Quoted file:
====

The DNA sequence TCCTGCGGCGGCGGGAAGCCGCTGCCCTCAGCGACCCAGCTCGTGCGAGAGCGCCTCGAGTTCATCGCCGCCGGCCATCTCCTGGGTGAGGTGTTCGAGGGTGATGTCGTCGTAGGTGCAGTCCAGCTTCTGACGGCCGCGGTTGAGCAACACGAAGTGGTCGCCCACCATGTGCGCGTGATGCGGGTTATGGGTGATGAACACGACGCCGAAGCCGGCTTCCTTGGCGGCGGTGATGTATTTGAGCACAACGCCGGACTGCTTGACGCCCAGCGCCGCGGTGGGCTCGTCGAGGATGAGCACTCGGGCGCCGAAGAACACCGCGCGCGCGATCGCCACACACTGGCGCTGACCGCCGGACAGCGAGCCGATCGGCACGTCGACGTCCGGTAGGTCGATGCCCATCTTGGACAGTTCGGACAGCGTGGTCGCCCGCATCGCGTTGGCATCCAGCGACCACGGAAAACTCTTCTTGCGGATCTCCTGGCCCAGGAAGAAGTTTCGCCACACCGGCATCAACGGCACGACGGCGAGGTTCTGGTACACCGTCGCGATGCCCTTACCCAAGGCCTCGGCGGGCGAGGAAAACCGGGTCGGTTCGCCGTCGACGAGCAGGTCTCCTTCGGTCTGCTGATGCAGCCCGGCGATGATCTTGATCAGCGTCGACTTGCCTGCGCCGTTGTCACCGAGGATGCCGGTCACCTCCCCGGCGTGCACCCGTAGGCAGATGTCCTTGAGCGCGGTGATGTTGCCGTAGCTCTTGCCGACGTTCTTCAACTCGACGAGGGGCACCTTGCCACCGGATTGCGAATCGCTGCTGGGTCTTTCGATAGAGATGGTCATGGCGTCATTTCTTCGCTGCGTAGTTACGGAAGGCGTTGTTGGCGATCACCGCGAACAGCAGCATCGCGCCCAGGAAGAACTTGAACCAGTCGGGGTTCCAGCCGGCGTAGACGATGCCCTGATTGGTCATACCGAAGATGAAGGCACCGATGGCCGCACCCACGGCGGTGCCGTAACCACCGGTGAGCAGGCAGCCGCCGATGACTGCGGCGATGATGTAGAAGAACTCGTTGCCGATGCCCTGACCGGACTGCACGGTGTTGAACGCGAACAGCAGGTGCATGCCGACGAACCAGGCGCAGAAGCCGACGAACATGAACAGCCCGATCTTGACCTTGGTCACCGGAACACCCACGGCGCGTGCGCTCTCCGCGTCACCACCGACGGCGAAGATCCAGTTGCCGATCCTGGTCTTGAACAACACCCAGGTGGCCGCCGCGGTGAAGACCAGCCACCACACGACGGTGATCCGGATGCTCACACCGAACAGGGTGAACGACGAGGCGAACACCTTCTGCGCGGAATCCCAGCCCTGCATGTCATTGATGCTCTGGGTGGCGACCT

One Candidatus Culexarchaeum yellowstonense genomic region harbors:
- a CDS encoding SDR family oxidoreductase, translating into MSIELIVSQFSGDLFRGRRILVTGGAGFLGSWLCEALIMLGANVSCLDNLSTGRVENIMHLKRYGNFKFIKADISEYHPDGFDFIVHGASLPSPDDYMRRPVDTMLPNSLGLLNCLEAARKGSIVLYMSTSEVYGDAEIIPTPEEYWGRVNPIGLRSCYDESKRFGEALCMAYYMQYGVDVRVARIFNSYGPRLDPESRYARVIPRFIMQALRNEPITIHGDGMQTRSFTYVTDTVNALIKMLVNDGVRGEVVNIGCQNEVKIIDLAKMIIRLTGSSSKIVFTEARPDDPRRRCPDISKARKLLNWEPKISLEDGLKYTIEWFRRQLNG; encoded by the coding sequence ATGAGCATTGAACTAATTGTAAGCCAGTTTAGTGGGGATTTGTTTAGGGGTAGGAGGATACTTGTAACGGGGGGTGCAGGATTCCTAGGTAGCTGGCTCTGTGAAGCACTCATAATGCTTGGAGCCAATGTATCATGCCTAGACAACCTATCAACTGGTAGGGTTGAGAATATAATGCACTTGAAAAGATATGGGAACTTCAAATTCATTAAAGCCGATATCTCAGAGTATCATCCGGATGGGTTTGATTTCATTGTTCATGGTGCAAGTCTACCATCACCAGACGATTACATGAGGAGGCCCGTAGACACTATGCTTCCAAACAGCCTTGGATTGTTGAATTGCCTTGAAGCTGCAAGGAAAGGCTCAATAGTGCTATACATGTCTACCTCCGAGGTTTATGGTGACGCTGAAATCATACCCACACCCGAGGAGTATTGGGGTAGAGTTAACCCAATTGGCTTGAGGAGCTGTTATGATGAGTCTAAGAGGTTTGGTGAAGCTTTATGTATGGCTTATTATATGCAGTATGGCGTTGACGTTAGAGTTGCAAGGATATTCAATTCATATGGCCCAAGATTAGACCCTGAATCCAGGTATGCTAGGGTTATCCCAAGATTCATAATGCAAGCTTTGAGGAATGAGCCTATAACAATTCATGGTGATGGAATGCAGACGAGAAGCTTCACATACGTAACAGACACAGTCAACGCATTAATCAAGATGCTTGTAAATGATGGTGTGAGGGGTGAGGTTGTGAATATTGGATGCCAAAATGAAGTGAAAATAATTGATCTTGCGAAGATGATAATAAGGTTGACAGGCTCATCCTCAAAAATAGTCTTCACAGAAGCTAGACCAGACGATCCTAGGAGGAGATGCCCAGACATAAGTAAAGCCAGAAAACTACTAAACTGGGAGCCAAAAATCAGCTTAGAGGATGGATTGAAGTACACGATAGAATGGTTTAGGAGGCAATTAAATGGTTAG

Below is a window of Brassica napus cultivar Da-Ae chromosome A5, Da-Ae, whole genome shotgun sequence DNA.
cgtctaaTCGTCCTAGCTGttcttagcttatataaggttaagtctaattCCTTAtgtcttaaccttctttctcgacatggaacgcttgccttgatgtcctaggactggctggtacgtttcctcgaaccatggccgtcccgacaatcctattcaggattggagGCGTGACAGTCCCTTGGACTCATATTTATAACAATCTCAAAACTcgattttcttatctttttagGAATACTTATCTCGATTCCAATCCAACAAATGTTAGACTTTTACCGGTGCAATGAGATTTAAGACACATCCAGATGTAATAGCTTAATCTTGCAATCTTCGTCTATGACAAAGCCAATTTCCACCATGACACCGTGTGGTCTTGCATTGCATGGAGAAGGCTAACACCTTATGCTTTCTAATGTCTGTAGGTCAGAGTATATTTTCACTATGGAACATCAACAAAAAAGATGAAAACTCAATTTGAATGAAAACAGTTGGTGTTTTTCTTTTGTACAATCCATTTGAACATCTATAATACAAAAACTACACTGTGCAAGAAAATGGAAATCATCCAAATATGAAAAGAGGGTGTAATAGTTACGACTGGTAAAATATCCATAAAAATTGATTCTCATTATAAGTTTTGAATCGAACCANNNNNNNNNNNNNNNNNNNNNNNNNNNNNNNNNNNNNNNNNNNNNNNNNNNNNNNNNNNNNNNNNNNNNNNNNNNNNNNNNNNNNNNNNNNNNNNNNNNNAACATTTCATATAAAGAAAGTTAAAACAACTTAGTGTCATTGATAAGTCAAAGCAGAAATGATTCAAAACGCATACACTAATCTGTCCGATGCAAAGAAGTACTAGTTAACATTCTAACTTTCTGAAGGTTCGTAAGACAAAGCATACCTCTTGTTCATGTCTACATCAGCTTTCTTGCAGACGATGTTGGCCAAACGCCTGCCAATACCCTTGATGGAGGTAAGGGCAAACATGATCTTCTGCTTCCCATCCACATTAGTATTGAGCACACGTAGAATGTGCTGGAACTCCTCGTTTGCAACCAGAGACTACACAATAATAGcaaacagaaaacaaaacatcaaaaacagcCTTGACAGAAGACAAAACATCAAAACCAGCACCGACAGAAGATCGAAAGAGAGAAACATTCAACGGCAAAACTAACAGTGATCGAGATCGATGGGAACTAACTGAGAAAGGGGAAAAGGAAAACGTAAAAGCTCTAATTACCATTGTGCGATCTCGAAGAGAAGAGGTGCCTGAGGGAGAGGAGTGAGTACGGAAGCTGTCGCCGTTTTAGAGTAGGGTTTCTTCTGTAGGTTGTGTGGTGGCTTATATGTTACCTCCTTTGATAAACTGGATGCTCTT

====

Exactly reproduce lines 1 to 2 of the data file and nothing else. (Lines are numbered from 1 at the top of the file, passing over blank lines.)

The DNA sequence TCCTGCGGCGGCGGGAAGCCGCTGCCCTCAGCGACCCAGCTCGTGCGAGAGCGCCTCGAGTTCATCGCCGCCGGCCATCTCCTGGGTGAGGTGTTCGAGGGTGATGTCGTCGTAGGTGCAGTCCAGCTTCTGACGGCCGCGGTTGAGCAACACGAAGTGGTCGCCCACCATGTGCGCGTGATGCGGGTTATGGGTGATGAACACGACGCCGAAGCCGGCTTCCTTGGCGGCGGTGATGTATTTGAGCACAACGCCGGACTGCTTGACGCCCAGCGCCGCGGTGGGCTCGTCGAGGATGAGCACTCGGGCGCCGAAGAACACCGCGCGCGCGATCGCCACACACTGGCGCTGACCGCCGGACAGCGAGCCGATCGGCACGTCGACGTCCGGTAGGTCGATGCCCATCTTGGACAGTTCGGACAGCGTGGTCGCCCGCATCGCGTTGGCATCCAGCGACCACGGAAAACTCTTCTTGCGGATCTCCTGGCCCAGGAAGAAGTTTCGCCACACCGGCATCAACGGCACGACGGCGAGGTTCTGGTACACCGTCGCGATGCCCTTACCCAAGGCCTCGGCGGGCGAGGAAAACCGGGTCGGTTCGCCGTCGACGAGCAGGTCTCCTTCGGTCTGCTGATGCAGCCCGGCGATGATCTTGATCAGCGTCGACTTGCCTGCGCCGTTGTCACCGAGGATGCCGGTCACCTCCCCGGCGTGCACCCGTAGGCAGATGTCCTTGAGCGCGGTGATGTTGCCGTAGCTCTTGCCGACGTTCTTCAACTCGACGAGGGGCACCTTGCCACCGGATTGCGAATCGCTGCTGGGTCTTTCGATAGAGATGGTCATGGCGTCATTTCTTCGCTGCGTAGTTACGGAAGGCGTTGTTGGCGATCACCGCGAACAGCAGCATCGCGCCCAGGAAGAACTTGAACCAGTCGGGGTTCCAGCCGGCGTAGACGATGCCCTGATTGGTCATACCGAAGATGAAGGCACCGATGGCCGCACCCACGGCGGTGCCGTAACCACCGGTGAGCAGGCAGCCGCCGATGACTGCGGCGATGATGTAGAAGAACTCGTTGCCGATGCCCTGACCGGACTGCACGGTGTTGAACGCGAACAGCAGGTGCATGCCGACGAACCAGGCGCAGAAGCCGACGAACATGAACAGCCCGATCTTGACCTTGGTCACCGGAACACCCACGGCGCGTGCGCTCTCCGCGTCACCACCGACGGCGAAGATCCAGTTGCCGATCCTGGTCTTGAACAACACCCAGGTGGCCGCCGCGGTGAAGACCAGCCACCACACGACGGTGATCCGGATGCTCACACCGAACAGGGTGAACGACGAGGCGAACACCTTCTGCGCGGAATCCCAGCCCTGCATGTCATTGATGCTCTGGGTGGCGACCT

One Candidatus Culexarchaeum yellowstonense genomic region harbors: